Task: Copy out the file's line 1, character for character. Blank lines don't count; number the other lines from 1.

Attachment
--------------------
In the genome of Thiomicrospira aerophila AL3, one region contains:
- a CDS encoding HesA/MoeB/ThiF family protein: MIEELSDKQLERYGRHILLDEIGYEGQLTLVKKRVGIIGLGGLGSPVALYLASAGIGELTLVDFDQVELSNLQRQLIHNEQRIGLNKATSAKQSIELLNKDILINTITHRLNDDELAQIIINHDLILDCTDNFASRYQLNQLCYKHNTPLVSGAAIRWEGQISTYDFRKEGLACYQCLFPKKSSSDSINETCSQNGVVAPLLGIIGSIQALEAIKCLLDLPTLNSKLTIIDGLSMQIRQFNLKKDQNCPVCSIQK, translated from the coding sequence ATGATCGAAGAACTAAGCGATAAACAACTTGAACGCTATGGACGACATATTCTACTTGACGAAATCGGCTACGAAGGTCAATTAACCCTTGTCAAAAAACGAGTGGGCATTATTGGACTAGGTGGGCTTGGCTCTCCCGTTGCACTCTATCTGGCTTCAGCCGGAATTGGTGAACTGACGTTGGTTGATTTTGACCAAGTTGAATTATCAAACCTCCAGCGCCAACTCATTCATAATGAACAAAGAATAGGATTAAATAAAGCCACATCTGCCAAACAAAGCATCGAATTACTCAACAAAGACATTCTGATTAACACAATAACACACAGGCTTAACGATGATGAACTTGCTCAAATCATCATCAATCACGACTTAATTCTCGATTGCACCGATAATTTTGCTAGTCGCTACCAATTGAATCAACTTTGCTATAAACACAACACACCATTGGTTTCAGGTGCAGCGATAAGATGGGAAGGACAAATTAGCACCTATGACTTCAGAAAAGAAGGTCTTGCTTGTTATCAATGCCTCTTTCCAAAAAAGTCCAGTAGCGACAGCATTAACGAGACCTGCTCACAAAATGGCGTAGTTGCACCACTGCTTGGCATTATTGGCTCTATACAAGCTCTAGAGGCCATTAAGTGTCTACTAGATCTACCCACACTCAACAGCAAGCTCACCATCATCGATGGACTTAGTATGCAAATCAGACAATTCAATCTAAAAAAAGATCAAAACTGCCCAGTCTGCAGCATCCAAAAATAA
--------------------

In the genome of Thiomicrospira aerophila AL3, one region contains: